Does It Offend You? How Outrage Became A Commodity

Are you easily offended? Prone to sudden mouth-foaming bursts of sanctimonious indignation? You are? Then why don’t you fuck right off and do one?
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Are you easily offended? Prone to sudden mouth-foaming bursts of sanctimonious indignation? You are? Then why don’t you fuck right off and do one?

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Seriously. Because you’re probably a pious, self-righteous cunt. We all are. In fact, it’s what makes us human. Taking offence at something (and, increasingly, at anything), along with the inevitable moral outrage that follows, is often the only thing that distinguishes us from other animals these days.

When the Guardian recently reported that the Edenbridge Bonfire Society in Kent had constructed an effigy of Katie Hopkins to torch on the 5th November the comments section underneath was filled with a near unanimous vitriol towards her that flirted with the psychopathic; most posters being of the opinion, ebulliently expressed, that it ought to have been Hopkins herself on the pyre rather than an effigy. On the other side of the political divide in Friday’s Daily Mail Richard Littlejohn launched an extraordinary attack on Jack Monroe, a woman whom he has almost certainly never met and who simply writes a food blog called A Girl Called Jack. Littlejohn of course appears to be cuntish in almost every respect, and his columns in the Mail are so far beyond parody that it’s tempting to suggest they are in fact extremely clever satirical Trojan horses, the kind of thing that Chris Morris used to do so well. Whilst Monroe’s response in the Guardian was as smart as Littlejohn’s piece was oafish, an elegant epee to his backfiring blunderbuss, both of these cases form part of an increasingly unpleasant online narrative whereby vicious character assassinations are dressed up as social or cultural comment, and debated endlessly in newspaper articles and their bastard offspring, the comments sections beneath, before finally curdling nicely on the weirder outreaches of Twitter.

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The manufactured outrage over Miley Cyrus is a case in point. Serious newspapers, as well as less serious ones, worked themselves up into an apoplectic frenzy over a young woman repeatedly thrusting her arse at a man on a stage, and it’s hard not to get the impression that columnists and media commentators were going out of their way to be offended, whilst usefully illustrating just how disgusting it all was with photos of said woman in various states of undress. The icing on this particular cake was provided by Sinead O’Connor waging a war of words with Cyrus on Twitter, when all she originally wanted to do was point out to Cyrus that she was perhaps being exploited (and unfortunately whilst this may well have been good advice, no-one likes being patronised).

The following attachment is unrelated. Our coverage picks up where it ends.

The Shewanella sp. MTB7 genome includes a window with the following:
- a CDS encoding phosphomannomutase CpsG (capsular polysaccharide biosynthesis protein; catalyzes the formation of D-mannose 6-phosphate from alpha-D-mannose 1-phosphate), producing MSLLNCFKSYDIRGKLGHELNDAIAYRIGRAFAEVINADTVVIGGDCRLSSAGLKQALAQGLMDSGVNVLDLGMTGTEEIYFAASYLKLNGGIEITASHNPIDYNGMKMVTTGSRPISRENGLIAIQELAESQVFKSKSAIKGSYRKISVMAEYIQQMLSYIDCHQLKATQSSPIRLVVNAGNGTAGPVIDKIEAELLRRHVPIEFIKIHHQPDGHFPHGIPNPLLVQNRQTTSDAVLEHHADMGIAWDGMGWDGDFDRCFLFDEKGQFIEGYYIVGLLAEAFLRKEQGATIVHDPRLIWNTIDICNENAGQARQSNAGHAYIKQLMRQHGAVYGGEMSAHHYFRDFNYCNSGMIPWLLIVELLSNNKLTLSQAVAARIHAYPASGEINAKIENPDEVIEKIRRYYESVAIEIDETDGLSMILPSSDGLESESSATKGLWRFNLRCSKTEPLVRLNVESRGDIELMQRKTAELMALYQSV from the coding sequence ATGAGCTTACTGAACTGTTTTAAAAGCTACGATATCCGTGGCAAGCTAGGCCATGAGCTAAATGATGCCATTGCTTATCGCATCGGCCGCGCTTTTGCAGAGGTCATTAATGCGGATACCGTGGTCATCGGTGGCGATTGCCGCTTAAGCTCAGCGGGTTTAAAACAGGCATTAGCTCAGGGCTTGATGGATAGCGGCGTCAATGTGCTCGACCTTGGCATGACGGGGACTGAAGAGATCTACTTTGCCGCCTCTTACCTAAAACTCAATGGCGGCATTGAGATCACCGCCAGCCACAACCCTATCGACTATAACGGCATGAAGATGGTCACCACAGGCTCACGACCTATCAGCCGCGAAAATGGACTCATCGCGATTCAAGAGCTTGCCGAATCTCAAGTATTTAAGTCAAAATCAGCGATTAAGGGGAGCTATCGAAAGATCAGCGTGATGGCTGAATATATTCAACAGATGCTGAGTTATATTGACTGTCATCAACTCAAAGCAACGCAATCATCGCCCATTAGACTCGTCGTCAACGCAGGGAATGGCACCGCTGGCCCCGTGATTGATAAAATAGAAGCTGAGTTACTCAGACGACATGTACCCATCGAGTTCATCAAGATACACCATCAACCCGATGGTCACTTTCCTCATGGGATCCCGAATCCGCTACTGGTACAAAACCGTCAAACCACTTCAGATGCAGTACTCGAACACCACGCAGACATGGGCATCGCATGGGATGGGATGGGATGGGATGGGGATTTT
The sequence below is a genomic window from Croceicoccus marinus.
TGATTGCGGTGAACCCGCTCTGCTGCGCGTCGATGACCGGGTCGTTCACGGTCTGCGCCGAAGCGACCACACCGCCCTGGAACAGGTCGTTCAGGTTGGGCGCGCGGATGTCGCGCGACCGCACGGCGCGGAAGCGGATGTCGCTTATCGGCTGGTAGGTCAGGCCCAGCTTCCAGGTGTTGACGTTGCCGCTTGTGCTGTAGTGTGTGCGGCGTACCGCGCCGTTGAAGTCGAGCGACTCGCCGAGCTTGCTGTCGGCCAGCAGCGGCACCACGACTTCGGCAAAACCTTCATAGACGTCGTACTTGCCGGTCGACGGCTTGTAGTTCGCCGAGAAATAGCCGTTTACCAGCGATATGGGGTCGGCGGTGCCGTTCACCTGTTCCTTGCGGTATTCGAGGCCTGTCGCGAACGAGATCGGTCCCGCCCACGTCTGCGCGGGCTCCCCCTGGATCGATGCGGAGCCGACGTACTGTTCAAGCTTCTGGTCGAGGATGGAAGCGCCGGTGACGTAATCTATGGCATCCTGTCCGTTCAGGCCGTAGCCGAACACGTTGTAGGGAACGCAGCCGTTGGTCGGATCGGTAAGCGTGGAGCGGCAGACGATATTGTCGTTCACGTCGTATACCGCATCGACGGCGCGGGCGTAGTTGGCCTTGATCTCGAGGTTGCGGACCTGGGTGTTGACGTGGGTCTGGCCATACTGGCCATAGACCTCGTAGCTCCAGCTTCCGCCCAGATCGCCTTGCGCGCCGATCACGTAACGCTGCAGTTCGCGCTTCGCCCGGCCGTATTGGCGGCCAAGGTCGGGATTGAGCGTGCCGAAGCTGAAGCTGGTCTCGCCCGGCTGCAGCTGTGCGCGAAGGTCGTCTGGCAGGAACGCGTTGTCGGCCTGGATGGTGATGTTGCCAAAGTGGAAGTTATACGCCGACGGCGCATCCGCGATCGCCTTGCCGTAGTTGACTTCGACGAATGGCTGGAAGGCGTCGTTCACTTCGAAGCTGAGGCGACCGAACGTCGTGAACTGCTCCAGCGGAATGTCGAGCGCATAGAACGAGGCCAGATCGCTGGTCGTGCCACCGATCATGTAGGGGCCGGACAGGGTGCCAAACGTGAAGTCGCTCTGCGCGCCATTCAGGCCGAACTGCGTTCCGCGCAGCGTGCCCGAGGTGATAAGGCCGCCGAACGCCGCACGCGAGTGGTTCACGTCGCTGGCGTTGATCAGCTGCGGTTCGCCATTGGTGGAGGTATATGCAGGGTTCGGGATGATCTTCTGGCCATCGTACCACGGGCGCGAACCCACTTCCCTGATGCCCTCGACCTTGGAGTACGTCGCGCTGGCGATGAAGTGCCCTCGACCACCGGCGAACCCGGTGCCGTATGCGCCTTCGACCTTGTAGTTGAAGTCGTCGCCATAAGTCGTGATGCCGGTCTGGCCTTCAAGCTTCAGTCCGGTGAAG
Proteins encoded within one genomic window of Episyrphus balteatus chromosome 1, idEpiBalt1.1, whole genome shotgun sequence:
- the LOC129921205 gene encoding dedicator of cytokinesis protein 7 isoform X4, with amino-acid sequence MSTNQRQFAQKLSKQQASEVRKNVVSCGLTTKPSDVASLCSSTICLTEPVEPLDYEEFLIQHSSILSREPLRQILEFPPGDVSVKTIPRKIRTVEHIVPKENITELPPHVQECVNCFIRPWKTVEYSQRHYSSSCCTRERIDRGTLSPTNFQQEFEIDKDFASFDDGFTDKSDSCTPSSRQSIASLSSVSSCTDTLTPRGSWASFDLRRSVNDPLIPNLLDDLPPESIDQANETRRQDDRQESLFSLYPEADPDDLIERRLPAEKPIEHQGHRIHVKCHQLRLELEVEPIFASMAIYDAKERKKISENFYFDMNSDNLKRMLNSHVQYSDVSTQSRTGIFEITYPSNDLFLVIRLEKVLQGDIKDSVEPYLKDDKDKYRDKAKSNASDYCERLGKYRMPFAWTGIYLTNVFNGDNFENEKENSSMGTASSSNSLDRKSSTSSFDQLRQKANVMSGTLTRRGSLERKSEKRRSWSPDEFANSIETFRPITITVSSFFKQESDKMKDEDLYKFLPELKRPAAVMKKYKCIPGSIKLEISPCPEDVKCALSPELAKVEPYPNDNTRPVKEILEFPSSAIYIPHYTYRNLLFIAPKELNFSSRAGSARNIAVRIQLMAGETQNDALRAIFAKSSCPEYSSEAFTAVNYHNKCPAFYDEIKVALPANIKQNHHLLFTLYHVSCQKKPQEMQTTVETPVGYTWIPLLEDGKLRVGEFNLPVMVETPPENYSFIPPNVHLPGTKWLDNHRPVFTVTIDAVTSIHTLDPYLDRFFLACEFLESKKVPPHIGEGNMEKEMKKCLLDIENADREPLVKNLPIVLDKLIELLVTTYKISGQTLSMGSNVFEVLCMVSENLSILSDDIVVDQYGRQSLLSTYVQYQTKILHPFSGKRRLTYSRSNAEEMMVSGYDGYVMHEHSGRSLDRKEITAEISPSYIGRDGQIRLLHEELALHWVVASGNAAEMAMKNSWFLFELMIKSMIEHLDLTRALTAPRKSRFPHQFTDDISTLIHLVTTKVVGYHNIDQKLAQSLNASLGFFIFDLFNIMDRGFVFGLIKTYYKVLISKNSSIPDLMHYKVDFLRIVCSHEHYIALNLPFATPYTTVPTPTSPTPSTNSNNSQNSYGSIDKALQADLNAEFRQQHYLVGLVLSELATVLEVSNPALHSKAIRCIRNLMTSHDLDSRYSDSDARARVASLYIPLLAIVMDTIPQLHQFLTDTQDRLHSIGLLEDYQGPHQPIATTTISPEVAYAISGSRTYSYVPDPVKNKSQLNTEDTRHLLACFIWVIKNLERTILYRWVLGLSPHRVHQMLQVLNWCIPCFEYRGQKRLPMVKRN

Twitter appears particularly well-suited to this manufacturing of outrage, for Twitter is nothing if not the largest throwaway pub conversation in the world. Imagine a pub somewhere on a Friday night 20 odd years ago. The conversation would often go thus:

Person A: “Did you see that twat on the telly last night? What the fuck was he playing at?”

Person B: “Fuck yeah. What an almighty bellend! I mean, fucking hell, what an absolute fucking gimp!”

Person C (sitting at another table): “Oh yeah, I saw that – what a twat. I bet he’s a fucking paedo as well.”

That’s basically what Twitter often is; a raising of the stakes in being self-righteously offended. And whilst most of the people mentioned above, with the exception of Monroe, are to a greater or lesser extent completely ridiculous and well deserving of whatever mockery comes their way the danger of this constant outrage lies in it’s subsequent devaluing as a useful currency. Being offended or outraged by someone or something is often used as a tool to make us feel better about ourselves; the more outraged we are the better we feel, because there’s nothing better than looking down our noses at someone, right? Particularly if they are famous and wealthy. But it also serves a more serious function; at it’s best outrage can act as an engine of social change. The suffragettes were outraged, Malcolm X and Martin Luther King were both outraged, the NYC drag queens at the Stonewall Inn who had had enough of being pushed around by the police and rioted, they were outraged. Is this really the best we can do?